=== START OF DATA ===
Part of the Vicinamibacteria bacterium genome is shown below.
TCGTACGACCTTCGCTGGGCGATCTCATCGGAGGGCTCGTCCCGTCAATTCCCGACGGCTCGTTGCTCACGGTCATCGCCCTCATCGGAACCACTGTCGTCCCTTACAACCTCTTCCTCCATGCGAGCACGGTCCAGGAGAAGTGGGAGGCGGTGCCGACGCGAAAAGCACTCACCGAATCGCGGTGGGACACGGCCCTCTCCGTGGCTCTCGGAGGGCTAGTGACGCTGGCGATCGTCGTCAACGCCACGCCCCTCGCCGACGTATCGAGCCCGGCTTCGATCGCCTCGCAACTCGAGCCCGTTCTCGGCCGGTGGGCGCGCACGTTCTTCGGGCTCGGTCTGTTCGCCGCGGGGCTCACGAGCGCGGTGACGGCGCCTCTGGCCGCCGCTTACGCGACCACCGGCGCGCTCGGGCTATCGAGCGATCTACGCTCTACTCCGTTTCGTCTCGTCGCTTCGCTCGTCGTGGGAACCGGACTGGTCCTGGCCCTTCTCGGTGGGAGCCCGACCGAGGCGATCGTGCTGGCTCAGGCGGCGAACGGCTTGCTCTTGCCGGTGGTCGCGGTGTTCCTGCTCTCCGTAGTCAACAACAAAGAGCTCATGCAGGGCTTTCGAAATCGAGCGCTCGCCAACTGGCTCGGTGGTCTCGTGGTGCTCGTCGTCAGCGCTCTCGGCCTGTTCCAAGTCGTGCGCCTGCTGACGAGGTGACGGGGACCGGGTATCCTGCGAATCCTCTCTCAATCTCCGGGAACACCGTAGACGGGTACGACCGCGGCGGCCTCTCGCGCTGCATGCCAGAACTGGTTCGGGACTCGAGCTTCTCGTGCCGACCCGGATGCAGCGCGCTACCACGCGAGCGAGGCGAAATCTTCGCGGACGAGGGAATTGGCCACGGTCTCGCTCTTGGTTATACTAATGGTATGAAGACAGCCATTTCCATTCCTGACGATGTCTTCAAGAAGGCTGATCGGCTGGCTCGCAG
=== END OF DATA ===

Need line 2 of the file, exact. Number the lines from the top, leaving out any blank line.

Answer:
TCGTACGACCTTCGCTGGGCGATCTCATCGGAGGGCTCGTCCCGTCAATTCCCGACGGCTCGTTGCTCACGGTCATCGCCCTCATCGGAACCACTGTCGTCCCTTACAACCTCTTCCTCCATGCGAGCACGGTCCAGGAGAAGTGGGAGGCGGTGCCGACGCGAAAAGCACTCACCGAATCGCGGTGGGACACGGCCCTCTCCGTGGCTCTCGGAGGGCTAGTGACGCTGGCGATCGTCGTCAACGCCACGCCCCTCGCCGACGTATCGAGCCCGGCTTCGATCGCCTCGCAACTCGAGCCCGTTCTCGGCCGGTGGGCGCGCACGTTCTTCGGGCTCGGTCTGTTCGCCGCGGGGCTCACGAGCGCGGTGACGGCGCCTCTGGCCGCCGCTTACGCGACCACCGGCGCGCTCGGGCTATCGAGCGATCTACGCTCTACTCCGTTTCGTCTCGTCGCTTCGCTCGTCGTGGGAACCGGACTGGTCCTGGCCCTTCTCGGTGGGAGCCCGACCGAGGCGATCGTGCTGGCTCAGGCGGCGAACGGCTTGCTCTTGCCGGTGGTCGCGGTGTTCCTGCTCTCCGTAGTCAACAACAAAGAGCTCATGCAGGGCTTTCGAAATCGAGCGCTCGCCAACTGGCTCGGTGGTCTCGTGGTGCTCGTCGTCAGCGCTCTCGGCCTGTTCCAAGTCGTGCGCCTGCTGACGAGGTGACGGGGACCGGGTATCCTGCGAATCCTCTCTCAATCTCCGGGAACACCGTAGACGGGTACGACCGCGGCGGCCTCTCGCGCTGCATGCCAGAACTGGTTCGGGACTCGAGCTTCTCGTGCCGACCCGGATGCAGCGCGCTACCACGCGAGCGAGGCGAAATCTTCGCGGACGAGGGAATTGGCCACGGTCTCGCTCTTGGTTATACTAATGGTATGAAGACAGCCATTTCCATTCCTGACGATGTCTTCAAGAAGGCTGATCGGCTGGCTCGCAG